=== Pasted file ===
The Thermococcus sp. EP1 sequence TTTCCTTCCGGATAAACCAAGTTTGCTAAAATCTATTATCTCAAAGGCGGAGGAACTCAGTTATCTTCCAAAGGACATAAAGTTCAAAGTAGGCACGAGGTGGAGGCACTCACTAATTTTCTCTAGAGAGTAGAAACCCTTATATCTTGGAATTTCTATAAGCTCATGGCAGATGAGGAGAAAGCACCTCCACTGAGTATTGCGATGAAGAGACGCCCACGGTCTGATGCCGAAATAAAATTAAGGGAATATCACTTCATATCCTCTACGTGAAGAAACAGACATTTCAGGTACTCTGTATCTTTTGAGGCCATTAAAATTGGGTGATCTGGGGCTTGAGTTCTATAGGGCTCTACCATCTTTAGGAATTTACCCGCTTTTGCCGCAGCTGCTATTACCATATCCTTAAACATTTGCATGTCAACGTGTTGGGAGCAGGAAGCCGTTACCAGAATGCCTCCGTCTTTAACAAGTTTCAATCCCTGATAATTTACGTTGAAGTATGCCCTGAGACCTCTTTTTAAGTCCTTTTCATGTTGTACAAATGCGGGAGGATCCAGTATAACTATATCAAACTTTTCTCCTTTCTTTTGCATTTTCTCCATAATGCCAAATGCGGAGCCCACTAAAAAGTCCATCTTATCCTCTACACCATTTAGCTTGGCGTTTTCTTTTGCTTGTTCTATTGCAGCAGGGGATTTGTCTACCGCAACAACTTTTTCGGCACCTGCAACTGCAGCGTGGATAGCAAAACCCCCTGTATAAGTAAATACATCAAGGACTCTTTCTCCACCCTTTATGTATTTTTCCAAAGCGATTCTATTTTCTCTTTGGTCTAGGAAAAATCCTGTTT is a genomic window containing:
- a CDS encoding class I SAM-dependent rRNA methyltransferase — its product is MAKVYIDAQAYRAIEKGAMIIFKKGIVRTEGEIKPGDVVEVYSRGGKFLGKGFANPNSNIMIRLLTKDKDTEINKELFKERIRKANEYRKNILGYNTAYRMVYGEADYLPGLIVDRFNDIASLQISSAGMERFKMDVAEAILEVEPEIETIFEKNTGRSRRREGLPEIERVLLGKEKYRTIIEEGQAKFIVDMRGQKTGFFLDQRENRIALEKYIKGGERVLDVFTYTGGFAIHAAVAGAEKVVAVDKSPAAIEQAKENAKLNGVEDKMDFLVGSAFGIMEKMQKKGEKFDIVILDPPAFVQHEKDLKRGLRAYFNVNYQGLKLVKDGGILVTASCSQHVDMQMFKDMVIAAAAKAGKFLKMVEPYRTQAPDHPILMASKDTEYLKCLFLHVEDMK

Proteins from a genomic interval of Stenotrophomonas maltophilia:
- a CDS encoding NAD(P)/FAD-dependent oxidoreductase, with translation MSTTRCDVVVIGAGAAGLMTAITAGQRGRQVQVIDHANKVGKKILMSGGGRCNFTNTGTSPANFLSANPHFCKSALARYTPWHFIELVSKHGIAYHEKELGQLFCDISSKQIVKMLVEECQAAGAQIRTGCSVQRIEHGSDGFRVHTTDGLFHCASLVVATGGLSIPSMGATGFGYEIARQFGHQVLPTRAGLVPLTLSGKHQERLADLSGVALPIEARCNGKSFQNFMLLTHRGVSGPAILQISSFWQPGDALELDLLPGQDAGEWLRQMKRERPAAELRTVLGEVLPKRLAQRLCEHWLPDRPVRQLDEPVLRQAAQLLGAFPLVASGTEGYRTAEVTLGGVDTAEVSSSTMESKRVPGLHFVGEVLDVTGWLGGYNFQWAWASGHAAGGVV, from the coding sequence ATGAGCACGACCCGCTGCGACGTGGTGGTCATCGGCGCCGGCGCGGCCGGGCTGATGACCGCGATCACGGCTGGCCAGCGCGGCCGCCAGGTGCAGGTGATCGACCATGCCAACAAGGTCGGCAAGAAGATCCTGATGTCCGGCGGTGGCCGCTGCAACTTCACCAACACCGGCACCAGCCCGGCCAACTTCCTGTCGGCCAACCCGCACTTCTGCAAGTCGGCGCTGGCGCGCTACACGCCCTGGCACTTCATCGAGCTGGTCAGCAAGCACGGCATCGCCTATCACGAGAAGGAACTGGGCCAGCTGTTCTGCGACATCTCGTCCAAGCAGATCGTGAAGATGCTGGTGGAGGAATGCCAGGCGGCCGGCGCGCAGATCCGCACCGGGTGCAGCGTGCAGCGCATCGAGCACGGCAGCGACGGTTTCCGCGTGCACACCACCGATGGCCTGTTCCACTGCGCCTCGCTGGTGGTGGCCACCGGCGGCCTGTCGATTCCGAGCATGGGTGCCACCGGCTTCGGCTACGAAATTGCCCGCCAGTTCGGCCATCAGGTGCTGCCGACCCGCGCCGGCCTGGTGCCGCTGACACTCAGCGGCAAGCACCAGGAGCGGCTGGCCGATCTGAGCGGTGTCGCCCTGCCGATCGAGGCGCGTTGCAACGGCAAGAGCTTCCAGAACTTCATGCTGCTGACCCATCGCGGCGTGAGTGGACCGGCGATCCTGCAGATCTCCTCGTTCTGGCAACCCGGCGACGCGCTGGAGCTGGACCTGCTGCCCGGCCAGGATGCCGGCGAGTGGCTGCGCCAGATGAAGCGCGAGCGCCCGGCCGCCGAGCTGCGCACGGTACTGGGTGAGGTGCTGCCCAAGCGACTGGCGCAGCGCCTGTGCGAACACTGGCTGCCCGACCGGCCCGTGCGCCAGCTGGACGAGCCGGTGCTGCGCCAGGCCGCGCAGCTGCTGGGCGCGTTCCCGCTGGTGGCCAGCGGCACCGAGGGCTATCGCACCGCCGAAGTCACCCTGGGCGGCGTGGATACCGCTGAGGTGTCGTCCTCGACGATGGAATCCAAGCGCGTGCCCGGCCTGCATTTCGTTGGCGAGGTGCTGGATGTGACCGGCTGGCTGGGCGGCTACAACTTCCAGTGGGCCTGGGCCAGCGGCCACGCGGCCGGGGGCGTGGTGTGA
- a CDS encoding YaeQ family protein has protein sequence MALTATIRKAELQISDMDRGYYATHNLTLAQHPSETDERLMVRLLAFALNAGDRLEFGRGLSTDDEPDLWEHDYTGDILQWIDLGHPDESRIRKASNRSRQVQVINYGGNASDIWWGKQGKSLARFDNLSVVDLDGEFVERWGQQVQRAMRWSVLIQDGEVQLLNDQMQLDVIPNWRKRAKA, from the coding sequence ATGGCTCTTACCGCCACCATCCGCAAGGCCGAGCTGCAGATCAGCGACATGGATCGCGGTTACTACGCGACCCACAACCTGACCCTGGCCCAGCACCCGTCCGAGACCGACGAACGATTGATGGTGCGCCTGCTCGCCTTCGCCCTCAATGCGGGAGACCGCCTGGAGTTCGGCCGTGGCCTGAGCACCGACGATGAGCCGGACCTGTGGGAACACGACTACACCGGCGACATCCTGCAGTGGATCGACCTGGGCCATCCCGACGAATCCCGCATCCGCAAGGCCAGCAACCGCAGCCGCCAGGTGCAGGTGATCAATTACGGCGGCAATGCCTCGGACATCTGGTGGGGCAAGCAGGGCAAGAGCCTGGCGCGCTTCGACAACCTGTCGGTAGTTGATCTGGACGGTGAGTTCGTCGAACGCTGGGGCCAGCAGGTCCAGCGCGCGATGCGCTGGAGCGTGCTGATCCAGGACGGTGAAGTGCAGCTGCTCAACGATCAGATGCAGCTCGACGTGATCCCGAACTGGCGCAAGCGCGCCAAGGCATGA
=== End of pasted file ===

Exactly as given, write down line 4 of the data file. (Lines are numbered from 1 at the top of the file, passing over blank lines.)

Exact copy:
- a CDS encoding NAD(P)/FAD-dependent oxidoreductase, with translation MSTTRCDVVVIGAGAAGLMTAITAGQRGRQVQVIDHANKVGKKILMSGGGRCNFTNTGTSPANFLSANPHFCKSALARYTPWHFIELVSKHGIAYHEKELGQLFCDISSKQIVKMLVEECQAAGAQIRTGCSVQRIEHGSDGFRVHTTDGLFHCASLVVATGGLSIPSMGATGFGYEIARQFGHQVLPTRAGLVPLTLSGKHQERLADLSGVALPIEARCNGKSFQNFMLLTHRGVSGPAILQISSFWQPGDALELDLLPGQDAGEWLRQMKRERPAAELRTVLGEVLPKRLAQRLCEHWLPDRPVRQLDEPVLRQAAQLLGAFPLVASGTEGYRTAEVTLGGVDTAEVSSSTMESKRVPGLHFVGEVLDVTGWLGGYNFQWAWASGHAAGGVV, from the coding sequence ATGAGCACGACCCGCTGCGACGTGGTGGTCATCGGCGCCGGCGCGGCCGGGCTGATGACCGCGATCACGGCTGGCCAGCGCGGCCGCCAGGTGCAGGTGATCGACCATGCCAACAAGGTCGGCAAGAAGATCCTGATGTCCGGCGGTGGCCGCTGCAACTTCACCAACACCGGCACCAGCCCGGCCAACTTCCTGTCGGCCAACCCGCACTTCTGCAAGTCGGCGCTGGCGCGCTACACGCCCTGGCACTTCATCGAGCTGGTCAGCAAGCACGGCATCGCCTATCACGAGAAGGAACTGGGCCAGCTGTTCTGCGACATCTCGTCCAAGCAGATCGTGAAGATGCTGGTGGAGGAATGCCAGGCGGCCGGCGCGCAGATCCGCACCGGGTGCAGCGTGCAGCGCATCGAGCACGGCAGCGACGGTTTCCGCGTGCACACCACCGATGGCCTGTTCCACTGCGCCTCGCTGGTGGTGGCCACCGGCGGCCTGTCGATTCCGAGCATGGGTGCCACCGGCTTCGGCTACGAAATTGCCCGCCAGTTCGGCCATCAGGTGCTGCCGACCCGCGCCGGCCTGGTGCCGCTGACACTCAGCGGCAAGCACCAGGAGCGGCTGGCCGATCTGAGCGGTGTCGCCCTGCCGATCGAGGCGCGTTGCAACGGCAAGAGCTTCCAGAACTTCATGCTGCTGACCCATCGCGGCGTGAGTGGACCGGCGATCCTGCAGATCTCCTCGTTCTGGCAACCCGGCGACGCGCTGGAGCTGGACCTGCTGCCCGGCCAGGATGCCGGCGAGTGGCTGCGCCAGATGAAGCGCGAGCGCCCGGCCGCCGAGCTGCGCACGGTACTGGGTGAGGTGCTGCCCAAGCGACTGGCGCAGCGCCTGTGCGAACACTGGCTGCCCGACCGGCCCGTGCGCCAGCTGGACGAGCCGGTGCTGCGCCAGGCCGCGCAGCTGCTGGGCGCGTTCCCGCTGGTGGCCAGCGGCACCGAGGGCTATCGCACCGCCGAAGTCACCCTGGGCGGCGTGGATACCGCTGAGGTGTCGTCCTCGACGATGGAATCCAAGCGCGTGCCCGGCCTGCATTTCGTTGGCGAGGTGCTGGATGTGACCGGCTGGCTGGGCGGCTACAACTTCCAGTGGGCCTGGGCCAGCGGCCACGCGGCCGGGGGCGTGGTGTGA